Who Do I See About Investing?. And Reservations?

I heard about this on the radio this morning, a couple of people emailed me, plus a commenter mentioned it, but I think Logan Darrow Clements’ idea of taking Supreme Court Justice David H. Souter’s New Hampshire home through eminent domain in order to build a hotel is outstanding.

However, Randy Barnett doesn’t think the idea is quite as amusing if Clements is serious:

Retaliating against a judge for the good faith exercise of his duty is not only a bad idea, it violates the holding of Kelo itself, for the intent would be to take from A to give to B, in this case to punish A.

What matters intent? How do you prove Clements isn’t just trying to take advantage of an excellent finanical opportunity for both himself and the town of Weare? He states his reasoning plainly:

Clements indicated that the hotel must be built on this particular piece of land because it is a unique site being the home of someone largely responsible for destroying property rights for all Americans.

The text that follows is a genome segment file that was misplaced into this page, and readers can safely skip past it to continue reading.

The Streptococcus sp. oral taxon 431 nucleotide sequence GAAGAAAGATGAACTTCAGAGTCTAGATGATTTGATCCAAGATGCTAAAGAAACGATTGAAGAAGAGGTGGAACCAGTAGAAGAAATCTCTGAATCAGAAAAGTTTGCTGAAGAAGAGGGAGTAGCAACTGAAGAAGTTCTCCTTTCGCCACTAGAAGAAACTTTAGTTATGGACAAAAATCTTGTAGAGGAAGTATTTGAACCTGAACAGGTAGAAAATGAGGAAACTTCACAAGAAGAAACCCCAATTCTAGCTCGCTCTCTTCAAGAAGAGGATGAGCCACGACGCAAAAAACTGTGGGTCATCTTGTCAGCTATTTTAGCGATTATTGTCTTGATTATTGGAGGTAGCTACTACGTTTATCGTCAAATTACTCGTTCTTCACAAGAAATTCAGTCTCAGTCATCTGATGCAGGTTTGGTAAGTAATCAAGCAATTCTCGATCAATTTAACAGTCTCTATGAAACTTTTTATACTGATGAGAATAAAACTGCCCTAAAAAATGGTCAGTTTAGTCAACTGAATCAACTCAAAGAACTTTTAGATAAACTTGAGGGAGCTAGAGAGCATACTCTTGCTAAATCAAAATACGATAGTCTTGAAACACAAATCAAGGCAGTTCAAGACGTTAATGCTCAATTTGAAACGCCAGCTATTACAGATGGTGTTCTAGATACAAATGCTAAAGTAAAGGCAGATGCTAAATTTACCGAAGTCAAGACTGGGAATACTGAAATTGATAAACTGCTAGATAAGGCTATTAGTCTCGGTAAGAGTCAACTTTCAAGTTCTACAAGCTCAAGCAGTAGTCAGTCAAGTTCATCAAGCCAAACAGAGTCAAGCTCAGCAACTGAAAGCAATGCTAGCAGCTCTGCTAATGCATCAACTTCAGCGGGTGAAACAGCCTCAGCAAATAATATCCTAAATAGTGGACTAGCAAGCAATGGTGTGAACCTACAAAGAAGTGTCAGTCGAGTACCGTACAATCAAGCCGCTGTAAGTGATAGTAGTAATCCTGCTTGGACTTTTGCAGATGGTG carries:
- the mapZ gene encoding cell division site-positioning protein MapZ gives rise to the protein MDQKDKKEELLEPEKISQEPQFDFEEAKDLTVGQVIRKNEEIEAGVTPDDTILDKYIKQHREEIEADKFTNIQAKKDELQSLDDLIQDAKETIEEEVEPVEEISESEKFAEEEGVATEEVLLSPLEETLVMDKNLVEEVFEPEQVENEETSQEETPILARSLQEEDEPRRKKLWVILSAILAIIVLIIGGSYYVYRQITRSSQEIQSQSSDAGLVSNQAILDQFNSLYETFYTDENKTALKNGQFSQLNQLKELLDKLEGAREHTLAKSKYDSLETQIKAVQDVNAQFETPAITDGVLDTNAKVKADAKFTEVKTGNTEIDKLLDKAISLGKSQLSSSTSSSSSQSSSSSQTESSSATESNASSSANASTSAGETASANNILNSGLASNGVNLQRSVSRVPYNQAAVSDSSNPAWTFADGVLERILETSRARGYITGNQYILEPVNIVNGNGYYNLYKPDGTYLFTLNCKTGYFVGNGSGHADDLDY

It’s all about location, location, location! I don’t know about you, but I think any reasonably decent skillful lawyer could successfully argue that, while the hotel could be built on the property of any of the five justices in the majority in Kelo, selecting Souter’s home isn’t punitive – after all, Souter would receive “just compensation” like any average American in a similar situation. And future “Lost Liberty Hotel” franchises could be opened on the (former) homesites of the other four Justices, plus the homesites of mayors and city-council members who vote in favor of such eminent domain seizures!

Well, maybe “Lost Liberty” convenience stores.

UPDATE, 6/30: Eugene Volokh sees it the same way I do:

Developers’ intentions are often not public-regarding; even if they aren’t political retaliation, they’re often simply private gain, which is perfectly fine. If the developer here persuaded the city that the taking would indeed be economically beneficial (“Clements, CEO of Freestar Media, LLC, points out that the City of Weare will certainly gain greater tax revenue and economic benefits with a hotel on 34 Cilley Hill Road than allowing Mr. Souter to own the land”), and the city was genuinely motivated by this public benefit, the developer’s motives would, I think, be irrelevant.

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